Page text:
Pulse oximetry

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Pulse oximetry is a procedure used to measure the oxygen level (or oxygen saturation) in the blood. It is considered to be a non-invasive, painless, general indicator of oxygen delivery to the peripheral tissues (such as the finger, earlobe, or nose).

Pulse oximetry is a noninvasive method for monitoring a person's oxygen saturation (SO2). Its reading of SpO2 (peripheral oxygen saturation) is not always identical to the reading of SaO2 (arterial oxygen saturation) from arterial blood gas analysis, but the two are reliably enough correlated that the safe, convenient, noninvasive, inexpensive pulse oximetry method is valuable for measuring oxygen saturation in clinical use.

In its most common (transmissive) application mode, a sensor device is placed on a thin part of the patient's body, usually a fingertip or earlobe, or in the case of an infant, across a foot. The device passes two wavelengths of light through the body part to a photodetector. It measures the changing absorbance at each of the wavelengths, allowing it to determine the absorbances due to the pulsing arterial blood alone, excluding venous blood, skin, bone, muscle, fat, and (in most cases) nail polish.

Reflectance pulse oximetry may be used as an alternative to transmissive pulse oximetery described above. This method does not require a thin section of the person's body and is therefore well suited to more universal application such as the feet, forehead and chest, but it also has some limitations. Vasodilation and pooling of venous blood in the head due to compromised venous return to the heart, as occurs with congenital cyanotic heart disease patients, or in patients in the Trendelenburg position, can cause a combination of arterial and venous pulsations in the forehead region and lead to spurious SpO2 results.

Limitations Pulse oximetry measures solely hemoglobin saturation, not ventilation and is not a complete measure of respiratory sufficiency. It is not a substitute for blood gases checked in a laboratory, because it gives no indication of base deficit, carbon dioxide levels, blood pH, or bicarbonate (HCO3−) concentration. The metabolism of oxygen can be readily measured by monitoring expired CO2, but saturation figures give no information about blood oxygen content. Most of the oxygen in the blood is carried by hemoglobin; in severe anemia, the blood will carry less total oxygen, despite the hemoglobin being 100% saturated.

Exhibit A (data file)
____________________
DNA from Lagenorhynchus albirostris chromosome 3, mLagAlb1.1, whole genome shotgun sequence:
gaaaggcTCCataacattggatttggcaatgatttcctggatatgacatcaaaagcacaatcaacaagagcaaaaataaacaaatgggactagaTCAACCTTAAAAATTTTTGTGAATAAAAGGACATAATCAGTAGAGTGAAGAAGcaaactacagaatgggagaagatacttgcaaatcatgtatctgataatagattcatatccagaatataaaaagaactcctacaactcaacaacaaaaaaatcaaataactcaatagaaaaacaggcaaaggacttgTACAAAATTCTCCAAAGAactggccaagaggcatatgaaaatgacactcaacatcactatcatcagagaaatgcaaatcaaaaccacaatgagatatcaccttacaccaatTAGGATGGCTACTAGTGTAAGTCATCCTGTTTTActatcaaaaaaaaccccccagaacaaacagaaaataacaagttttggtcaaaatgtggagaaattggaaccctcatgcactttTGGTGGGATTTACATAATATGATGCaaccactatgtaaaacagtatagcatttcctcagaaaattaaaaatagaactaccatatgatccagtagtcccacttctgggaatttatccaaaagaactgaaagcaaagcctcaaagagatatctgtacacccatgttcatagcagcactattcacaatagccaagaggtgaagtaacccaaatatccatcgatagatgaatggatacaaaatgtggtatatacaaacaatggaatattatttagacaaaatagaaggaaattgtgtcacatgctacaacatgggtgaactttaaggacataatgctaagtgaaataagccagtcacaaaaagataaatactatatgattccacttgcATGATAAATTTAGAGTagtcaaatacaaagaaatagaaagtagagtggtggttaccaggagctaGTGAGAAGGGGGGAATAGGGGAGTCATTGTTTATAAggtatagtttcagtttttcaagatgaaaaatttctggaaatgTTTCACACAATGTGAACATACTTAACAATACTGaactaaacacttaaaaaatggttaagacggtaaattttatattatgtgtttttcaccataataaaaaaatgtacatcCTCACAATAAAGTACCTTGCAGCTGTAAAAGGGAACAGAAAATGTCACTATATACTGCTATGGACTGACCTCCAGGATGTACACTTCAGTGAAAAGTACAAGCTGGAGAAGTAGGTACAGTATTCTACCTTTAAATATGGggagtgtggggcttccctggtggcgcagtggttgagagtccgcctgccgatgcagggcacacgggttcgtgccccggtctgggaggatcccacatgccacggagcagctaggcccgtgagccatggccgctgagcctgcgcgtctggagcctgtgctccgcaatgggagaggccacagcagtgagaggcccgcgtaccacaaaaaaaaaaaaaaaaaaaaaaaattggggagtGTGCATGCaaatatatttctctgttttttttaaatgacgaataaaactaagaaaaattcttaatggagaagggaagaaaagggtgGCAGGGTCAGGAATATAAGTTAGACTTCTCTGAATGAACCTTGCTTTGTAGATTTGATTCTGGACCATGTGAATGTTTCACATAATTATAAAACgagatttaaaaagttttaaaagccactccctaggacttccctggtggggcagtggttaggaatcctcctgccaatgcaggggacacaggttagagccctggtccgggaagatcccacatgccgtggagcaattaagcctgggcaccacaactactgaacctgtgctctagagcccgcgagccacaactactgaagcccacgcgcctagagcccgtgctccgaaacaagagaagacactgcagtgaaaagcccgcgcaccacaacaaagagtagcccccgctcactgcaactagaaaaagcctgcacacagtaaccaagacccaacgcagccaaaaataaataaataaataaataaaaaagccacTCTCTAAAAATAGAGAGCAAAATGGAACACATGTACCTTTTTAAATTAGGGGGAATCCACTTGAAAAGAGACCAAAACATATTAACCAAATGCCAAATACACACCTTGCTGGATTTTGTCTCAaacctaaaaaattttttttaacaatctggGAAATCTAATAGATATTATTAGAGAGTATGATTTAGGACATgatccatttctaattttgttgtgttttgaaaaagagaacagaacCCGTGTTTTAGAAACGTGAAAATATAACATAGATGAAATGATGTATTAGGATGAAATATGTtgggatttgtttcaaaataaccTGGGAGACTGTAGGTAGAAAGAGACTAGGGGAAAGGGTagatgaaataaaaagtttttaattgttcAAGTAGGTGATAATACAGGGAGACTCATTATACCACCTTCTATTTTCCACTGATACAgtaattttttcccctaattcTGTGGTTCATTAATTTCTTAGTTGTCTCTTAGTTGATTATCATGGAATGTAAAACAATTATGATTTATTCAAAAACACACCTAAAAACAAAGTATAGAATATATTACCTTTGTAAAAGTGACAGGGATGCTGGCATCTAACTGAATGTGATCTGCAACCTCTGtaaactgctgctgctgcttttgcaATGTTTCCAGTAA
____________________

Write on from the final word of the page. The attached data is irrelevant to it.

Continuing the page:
Erroneously low readings may be caused by hypoperfusion of the extremity being used for monitoring (often due to a limb being cold, or from vasoconstriction secondary to the use of vasopressor agents); incorrect sensor application; highly calloused skin; or movement (such as shivering), especially during hypoperfusion. To ensure accuracy, the sensor should return a steady pulse and/or pulse waveform. Pulse oximetry technologies differ in their abilities to provide accurate data during conditions of motion and low perfusion.

Pulse oximetry also is not a complete measure of circulatory sufficiency. If there is insufficient bloodflow or insufficient hemoglobin in the blood (anemia), tissues can suffer hypoxia despite high oxygen saturation in the blood that does arrive. In 2008, a pulse oximeter that can also measure hemoglobin levels in addition to oxygen saturation was introduced by Masimo. In addition to the standard two wavelengths of light, the devices use multiple additional wavelengths of light to quantify hemoglobin.

Since pulse oximetry only measures the percentage of bound hemoglobin, a falsely high or falsely low reading will occur when hemoglobin binds to something other than oxygen:

  • Hemoglobin has a higher affinity to carbon monoxide than oxygen, and a high reading may occur despite the patient actually being hypoxemic. In cases of carbon monoxide poisoning, this inaccuracy may delay the recognition of hypoxia (low blood oxygen level).
  • Cyanide poisoning gives a high reading, because it reduces oxygen extraction from arterial blood. In this case, the reading is not false, as arterial blood oxygen is indeed high in early cyanide poisoning.
  • Methemoglobinemia characteristically causes pulse oximetry readings in the mid-80s.

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